We recently stood up a production SQL Server 2014 Enterprise on a two-node Windows Failover cluster (Active/Passive). We had some SSD's laying around and decided to use them for the tempdb for one of the two instances hosted on this cluster. The thought was local storage plus SSD = win.

We did run Dsksp, SQLIO, etc to test this setup before going into production and everything checked out ok. However, once we got went live, we started to see significant I/O wait issues during (and only during) our nightly DB integrity check.

After trying a few things in an attempt to resolve the issue, we decided to move the tempdb off to our SAN storage--which cleared up the I/O wait issues.

We now want to remove the SSD from each node. Before we do so, I want to make sure I understand the process correctly.

These were local disks so they were not assigned as a cluster resource.

From what it appears, now that the tempDB has been moved, we simply need to remove the logical drive from the OS (i.e. take offline/delete), then delete the virtual disk from the RAID controller.

Is it this simple or do is there something more that needs to be in SQL or in the cluster configuration?

I have seen articles about removing shared storage, but nothing touching on local and since this is our first cluster, I want to make sure there isn't anything hidden that will cause down time or otherwise ruin our day.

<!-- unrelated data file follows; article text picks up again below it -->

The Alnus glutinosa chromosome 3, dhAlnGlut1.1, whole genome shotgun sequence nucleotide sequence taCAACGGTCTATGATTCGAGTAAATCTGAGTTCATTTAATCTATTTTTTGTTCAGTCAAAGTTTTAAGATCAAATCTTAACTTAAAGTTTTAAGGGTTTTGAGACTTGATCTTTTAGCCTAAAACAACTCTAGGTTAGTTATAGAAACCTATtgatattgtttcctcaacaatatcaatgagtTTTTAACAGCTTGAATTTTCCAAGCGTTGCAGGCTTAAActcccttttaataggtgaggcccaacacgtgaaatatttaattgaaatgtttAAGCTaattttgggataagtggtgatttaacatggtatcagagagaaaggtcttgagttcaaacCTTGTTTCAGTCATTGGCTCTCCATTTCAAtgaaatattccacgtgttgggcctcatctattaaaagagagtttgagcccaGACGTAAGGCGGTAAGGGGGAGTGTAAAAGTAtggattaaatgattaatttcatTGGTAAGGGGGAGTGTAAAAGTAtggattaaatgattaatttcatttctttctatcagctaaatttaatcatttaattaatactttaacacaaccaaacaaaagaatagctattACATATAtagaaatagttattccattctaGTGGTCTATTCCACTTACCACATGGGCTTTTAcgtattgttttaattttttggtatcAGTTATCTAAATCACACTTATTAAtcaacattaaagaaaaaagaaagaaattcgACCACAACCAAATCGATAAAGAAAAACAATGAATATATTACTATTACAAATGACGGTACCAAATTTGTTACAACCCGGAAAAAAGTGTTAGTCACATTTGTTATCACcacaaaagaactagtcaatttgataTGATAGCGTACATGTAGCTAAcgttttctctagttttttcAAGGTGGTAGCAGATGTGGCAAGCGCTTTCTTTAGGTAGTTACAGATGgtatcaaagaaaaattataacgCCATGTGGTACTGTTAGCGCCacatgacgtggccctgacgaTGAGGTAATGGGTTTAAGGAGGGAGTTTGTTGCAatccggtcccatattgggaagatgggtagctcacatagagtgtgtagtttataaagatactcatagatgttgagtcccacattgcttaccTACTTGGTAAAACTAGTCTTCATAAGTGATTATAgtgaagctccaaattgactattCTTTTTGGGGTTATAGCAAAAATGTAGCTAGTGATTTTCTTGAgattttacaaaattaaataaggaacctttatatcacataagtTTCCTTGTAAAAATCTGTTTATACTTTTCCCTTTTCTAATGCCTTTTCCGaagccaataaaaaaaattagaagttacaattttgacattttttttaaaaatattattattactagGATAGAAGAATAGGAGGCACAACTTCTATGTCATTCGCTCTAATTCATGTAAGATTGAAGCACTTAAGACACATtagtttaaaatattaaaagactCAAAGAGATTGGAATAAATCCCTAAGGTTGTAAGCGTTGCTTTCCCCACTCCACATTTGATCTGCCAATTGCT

1 Answer 1


SSDs are great in general, but they are much better suited to read heavily applications, while tempdb is a mix of reads / writes and the nature of tempdb generates a consistent churn which is not good for an SSD. But it sounds like you've already gotten your tempdb off the SSD, so that step is already done.

I've not tried swapping out a local SSD for a SAN drive, but I've been involved in a migration which did that process in reverse (swapped a SAN drive for a local SSD) We failed over to a virtualized server during the process (the main server was a physical server) but it was very straightforward. We might have been able to swap in the SSD and done the entire process in a 30 minute window and skipped the fail over altogether had we known. But the policy at my current work is that any downtime longer than 30 minutes needs to be a failover.

So TLDR, it was very easy, but I wasn't the person responsible for doing the physical drive swap, only for failing over SQL Server, then doing the work to utilize the new SSD, which was reassigned the drive letter that we used for data originally.

  • Thanks Mark. I appreciate the feedback. It does appear to be easy. I just wanted to make sure. We have been bitten before by thinking something was easy and it wasn't (i.e. not doing due diligence).
    – DBA1181
    Feb 14, 2017 at 17:17
  • It's Matt, but yes due diligence is important. Feb 16, 2017 at 15:51

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